Mavis Staples & the Blind Boys of Alabama
- Dates: May 8, 2018
- Location: Sprint Pavilion
- Address: 700 E. Main St., Charlottesville, VA 22902
- Time: 7:00 PM
- Price: $29 for General Admission, $45 for Lower Reserved, $60 for Gold Circle
- Website: Click to Visit Mavis Staples & the Blind Boys of Alabama
At the beginning of her eighth decade of singing truth, Mavis Staples has delivered If All I Was Was Black (ANTI- Records), ten songs about America today, where the present is filled with ghosts of the past. "Nothing has changed," Mavis said in early August, just days before the world watched neo-Nazis march with swastika flags in Charlottesville, Virginia, as a young woman was murdered. "We are still in it." If All I Was Was Black represents Mavis' third collaboration with songwriter and producer (and Wilco frontman) Jeff Tweedy. Their first partnership in 2010, You Are Not Alone, won a Grammy Award for Best Americana album. Their second effort together, One True Vine, was a Grammy nominee. But If All I Was Was Black marks the first time Tweedy has composed an entire album of original songs for Mavis' legendary voice and a nation she's uniquely poised to address.
Hailed as "gospel titans" by Rolling Stone, the Blind Boys first rose to fame in the segregated south with their thrilling vocal harmonies and roof-raising live show. They released their debut single, "I Can See Everybody's Mother But Mine," on the iconic Veejay label in 1948, launching a 70-year recording career that would see them rack up five GRAMMY Awards (plus one for Lifetime Achievement), enter the Gospel Music Hall of Fame, collaborate with everyone from Mavis Staples and Stevie Wonder to Prince and Lou Reed, and perform on the world's most prestigious stages. It would be difficult to overstate the Blind Boys' influence on their contemporaries and the generations that came after. The New York Times said that they "came to epitomize what is known as jubilee singing, a livelier breed of gospel music," adding that "they made it zestier still by adding jazz and blues idioms and turning up the volume, creating a sound...like the rock 'n' roll that grew out of it." TIME Magazine raved that "they're always hunting for -- and finding -- the perfect note or harmony that lifts an old tune into the sublime," while The Washington Post praised their "soul-stirring harmonies" and "range of cross-genre collaborations," and The New Yorker simply called them "legendary."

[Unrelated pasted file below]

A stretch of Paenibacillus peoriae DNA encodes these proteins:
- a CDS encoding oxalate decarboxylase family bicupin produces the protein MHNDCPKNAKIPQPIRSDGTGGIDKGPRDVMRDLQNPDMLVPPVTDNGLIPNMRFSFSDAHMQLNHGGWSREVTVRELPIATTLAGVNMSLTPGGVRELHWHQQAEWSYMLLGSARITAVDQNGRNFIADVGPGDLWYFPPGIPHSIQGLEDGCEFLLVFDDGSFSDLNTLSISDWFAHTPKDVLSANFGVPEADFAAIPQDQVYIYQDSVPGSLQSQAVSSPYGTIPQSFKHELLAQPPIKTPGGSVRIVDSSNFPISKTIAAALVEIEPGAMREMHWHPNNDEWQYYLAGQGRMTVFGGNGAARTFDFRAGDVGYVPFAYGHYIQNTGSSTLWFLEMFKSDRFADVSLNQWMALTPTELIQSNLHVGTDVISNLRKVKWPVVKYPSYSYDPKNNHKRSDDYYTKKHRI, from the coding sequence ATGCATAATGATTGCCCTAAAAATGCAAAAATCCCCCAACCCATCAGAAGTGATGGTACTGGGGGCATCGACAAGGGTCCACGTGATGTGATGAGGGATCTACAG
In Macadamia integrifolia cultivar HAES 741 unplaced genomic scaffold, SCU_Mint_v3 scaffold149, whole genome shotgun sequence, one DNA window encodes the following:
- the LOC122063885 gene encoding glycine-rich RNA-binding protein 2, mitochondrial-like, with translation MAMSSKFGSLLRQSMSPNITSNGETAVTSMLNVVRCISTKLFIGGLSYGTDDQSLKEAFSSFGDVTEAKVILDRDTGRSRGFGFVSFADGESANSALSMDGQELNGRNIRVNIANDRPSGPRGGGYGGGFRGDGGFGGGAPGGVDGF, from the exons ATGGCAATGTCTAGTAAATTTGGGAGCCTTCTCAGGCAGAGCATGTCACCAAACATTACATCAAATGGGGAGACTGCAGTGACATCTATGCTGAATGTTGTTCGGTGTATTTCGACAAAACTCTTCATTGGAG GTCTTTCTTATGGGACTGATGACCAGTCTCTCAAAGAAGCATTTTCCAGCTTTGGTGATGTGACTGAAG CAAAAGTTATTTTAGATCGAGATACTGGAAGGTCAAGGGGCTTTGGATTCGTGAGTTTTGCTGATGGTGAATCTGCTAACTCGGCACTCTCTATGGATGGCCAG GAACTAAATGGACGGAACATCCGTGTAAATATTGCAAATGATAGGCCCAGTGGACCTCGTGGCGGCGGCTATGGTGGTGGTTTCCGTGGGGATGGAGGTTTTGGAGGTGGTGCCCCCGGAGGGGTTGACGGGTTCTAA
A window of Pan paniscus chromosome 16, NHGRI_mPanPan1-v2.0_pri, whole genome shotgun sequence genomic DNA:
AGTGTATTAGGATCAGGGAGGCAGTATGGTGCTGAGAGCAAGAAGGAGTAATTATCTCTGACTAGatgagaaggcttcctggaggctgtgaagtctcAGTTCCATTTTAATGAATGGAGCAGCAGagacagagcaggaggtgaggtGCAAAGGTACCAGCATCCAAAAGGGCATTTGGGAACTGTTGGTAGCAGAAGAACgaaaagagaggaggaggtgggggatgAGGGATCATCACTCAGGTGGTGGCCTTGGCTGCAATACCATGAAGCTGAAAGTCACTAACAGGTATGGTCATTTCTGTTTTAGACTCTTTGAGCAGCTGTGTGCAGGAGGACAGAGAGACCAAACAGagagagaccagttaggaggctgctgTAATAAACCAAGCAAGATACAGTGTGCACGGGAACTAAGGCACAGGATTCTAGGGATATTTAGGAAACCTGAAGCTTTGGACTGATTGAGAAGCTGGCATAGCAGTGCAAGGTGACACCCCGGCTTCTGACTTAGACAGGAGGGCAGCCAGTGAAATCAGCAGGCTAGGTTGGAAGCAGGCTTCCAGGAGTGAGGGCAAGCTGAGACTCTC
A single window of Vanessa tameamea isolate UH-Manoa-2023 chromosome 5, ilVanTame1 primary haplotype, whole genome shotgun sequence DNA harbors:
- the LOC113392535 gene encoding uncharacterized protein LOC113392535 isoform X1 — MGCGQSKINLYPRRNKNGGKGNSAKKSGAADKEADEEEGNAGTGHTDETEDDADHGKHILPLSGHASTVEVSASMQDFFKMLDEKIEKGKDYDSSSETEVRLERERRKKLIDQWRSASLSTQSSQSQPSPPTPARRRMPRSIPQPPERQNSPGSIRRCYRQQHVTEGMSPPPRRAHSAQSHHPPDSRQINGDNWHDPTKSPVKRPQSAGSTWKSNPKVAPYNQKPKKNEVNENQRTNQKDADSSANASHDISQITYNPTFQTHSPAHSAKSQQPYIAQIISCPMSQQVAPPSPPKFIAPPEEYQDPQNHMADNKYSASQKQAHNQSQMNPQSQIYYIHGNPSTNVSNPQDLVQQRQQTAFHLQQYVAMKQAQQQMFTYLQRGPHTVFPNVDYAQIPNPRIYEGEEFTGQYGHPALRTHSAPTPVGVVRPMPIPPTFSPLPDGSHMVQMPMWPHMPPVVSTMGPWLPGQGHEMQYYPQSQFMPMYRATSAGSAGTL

Located on the east end of the historic downtown mall, the Charlottesville Pavilion is the city’s premier outdoor venue for live performance. Open since July of 2005, it features premium seating, a spacious lawn, and a professional stage house; all within easy walking distance of Downtown Charlottesville’s many restaurants and other attractions.... more